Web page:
If you enjoy books, chances are you may stumble across or perhaps select a classic work for your reading pleasure. A classic is a story that transcends time and cultures so that a variety of people and societies can benefit from the reading experience.
Some readers carefully choose a classic piece of literature, hoping to improve their minds or expand mental experiences. Others read the classics because they offer great enjoyment.
Whatever your reason, the next time you pick up a classic read by authors like the ancient Greek playwright Sophocles, the Renaissance dramatist Shakespeare, 20th century poets like Sylvia Plath, or children’s writer Shel Silverstein, keep your eyes open for important features that have helped the story stand the test of time:
- Plot. The story line develops naturally to arc toward a central conflict. Following resolution, the main line of action descends to a normal level again.
- Characters. A good guy or hero, who the classic Greek philosophers called a “protagonist,” usually squares off with a bad guy or villain, called the “antagonist.” There may be a pretty girl involved. If she has exotic features, she may be termed a “Dark Lady,” meaning she is associated with sex, seduction, and death. But a blonde or fair-haired girl, called the “light” or “fair heroine,” represents domestic harmony. Heroes typically fall in love with the dark lady but marry the fair girl.
- Setting. Great literature utilizes many kinds of settings, from ancient cities like Thebes to lost kingdoms (Epic of Gilgamesh) or sea stories (“The Old Man and the Sea”). A setting involves the location of the story, the time period, and the physical description of the location. For example, a house sitting beside a stagnant pond may spell trouble as it does in Edgar Allan Poe’s “The Fall of the House of Usher.”
- Theme. Good books present a major theme often coupled with one or more minor themes, or subplots. A theme is the main point of the story or how the action unfolds toward a bottom line moral. Someone usually sees the world in a new light based on events in the story. It may be the lead character or a lesser character, or it may even be the reader.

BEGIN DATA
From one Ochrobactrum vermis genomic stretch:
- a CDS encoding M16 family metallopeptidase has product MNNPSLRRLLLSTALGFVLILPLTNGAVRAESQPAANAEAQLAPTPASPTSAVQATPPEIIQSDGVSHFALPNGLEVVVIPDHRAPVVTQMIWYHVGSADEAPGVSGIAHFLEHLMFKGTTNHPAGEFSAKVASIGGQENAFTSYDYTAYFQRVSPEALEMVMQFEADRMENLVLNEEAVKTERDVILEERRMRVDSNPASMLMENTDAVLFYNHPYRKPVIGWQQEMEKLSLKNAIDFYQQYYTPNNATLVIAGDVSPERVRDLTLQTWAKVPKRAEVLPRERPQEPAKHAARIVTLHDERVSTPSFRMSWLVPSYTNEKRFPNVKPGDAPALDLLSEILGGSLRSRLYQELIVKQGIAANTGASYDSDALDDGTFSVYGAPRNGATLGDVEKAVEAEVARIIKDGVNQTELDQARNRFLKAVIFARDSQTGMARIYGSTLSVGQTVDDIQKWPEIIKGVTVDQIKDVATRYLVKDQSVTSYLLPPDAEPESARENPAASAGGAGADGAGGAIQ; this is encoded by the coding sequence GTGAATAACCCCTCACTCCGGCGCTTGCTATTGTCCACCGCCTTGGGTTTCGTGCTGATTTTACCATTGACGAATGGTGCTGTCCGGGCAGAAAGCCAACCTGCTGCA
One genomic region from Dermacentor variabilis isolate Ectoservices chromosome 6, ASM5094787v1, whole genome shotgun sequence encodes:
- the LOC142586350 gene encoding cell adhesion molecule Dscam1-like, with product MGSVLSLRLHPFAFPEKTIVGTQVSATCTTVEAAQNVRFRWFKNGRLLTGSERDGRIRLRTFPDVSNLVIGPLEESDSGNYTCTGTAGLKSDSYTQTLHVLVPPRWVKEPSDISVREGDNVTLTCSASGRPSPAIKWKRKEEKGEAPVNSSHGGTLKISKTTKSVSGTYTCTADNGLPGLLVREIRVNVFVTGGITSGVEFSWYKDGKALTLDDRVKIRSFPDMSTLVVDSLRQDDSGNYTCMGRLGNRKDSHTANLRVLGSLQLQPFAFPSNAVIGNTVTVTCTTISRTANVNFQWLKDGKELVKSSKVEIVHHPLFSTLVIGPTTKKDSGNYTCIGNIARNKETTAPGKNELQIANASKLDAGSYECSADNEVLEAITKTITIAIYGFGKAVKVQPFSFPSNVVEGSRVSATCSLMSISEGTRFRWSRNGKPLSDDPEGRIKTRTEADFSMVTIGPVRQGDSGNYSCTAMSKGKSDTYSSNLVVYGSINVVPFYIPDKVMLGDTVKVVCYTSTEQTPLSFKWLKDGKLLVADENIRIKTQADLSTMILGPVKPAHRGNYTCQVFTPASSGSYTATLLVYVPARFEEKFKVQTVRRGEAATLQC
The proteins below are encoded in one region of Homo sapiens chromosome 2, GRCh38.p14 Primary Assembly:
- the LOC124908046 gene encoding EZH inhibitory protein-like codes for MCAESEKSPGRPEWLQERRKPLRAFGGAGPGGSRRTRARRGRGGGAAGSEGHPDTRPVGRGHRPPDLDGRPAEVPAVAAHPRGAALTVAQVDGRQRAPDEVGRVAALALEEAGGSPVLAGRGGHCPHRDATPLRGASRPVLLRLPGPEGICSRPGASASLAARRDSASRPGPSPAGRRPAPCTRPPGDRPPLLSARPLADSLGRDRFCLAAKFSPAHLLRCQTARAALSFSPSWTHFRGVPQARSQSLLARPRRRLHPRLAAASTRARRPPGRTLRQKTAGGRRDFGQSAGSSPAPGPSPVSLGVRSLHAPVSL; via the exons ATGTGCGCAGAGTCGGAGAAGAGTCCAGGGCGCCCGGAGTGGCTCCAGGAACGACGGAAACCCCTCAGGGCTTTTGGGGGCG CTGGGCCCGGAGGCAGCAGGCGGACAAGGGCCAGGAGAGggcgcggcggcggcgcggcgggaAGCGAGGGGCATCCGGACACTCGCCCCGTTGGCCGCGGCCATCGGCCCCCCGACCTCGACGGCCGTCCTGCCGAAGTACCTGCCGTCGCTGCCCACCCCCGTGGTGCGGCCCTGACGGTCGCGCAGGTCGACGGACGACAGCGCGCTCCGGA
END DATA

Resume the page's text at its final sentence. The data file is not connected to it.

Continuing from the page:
- Symbolism. In quality fiction, an object or types of object may come to represent a significant meaning. For example, the pink hair ribbons worn by the Puritan wife in Nathaniel Hawthorne’s “Young Goodman Brown” suggests her innocence and youth. When she loses her ribbons while en route to a black sabbath, the symbolism supports the action of the story.
- Conflicts. Good versus bad, small versus large, and up versus down are general ideas of how opposites can set up disputes that become the basis of the plot. No story is complete without one or more conflicts, which typically take forms like the following:
human vs. God (or gods)
human vs. nature
human vs. self
human vs. human
human vs. society
human vs. technology
man vs. woman
As you read through a classic work of fiction, look for elements like those outlined above. Not only will you appreciate the story more, but you will come to understand how an author’s mind works in arranging the characteristics of a universal tale that holds audiences captive.note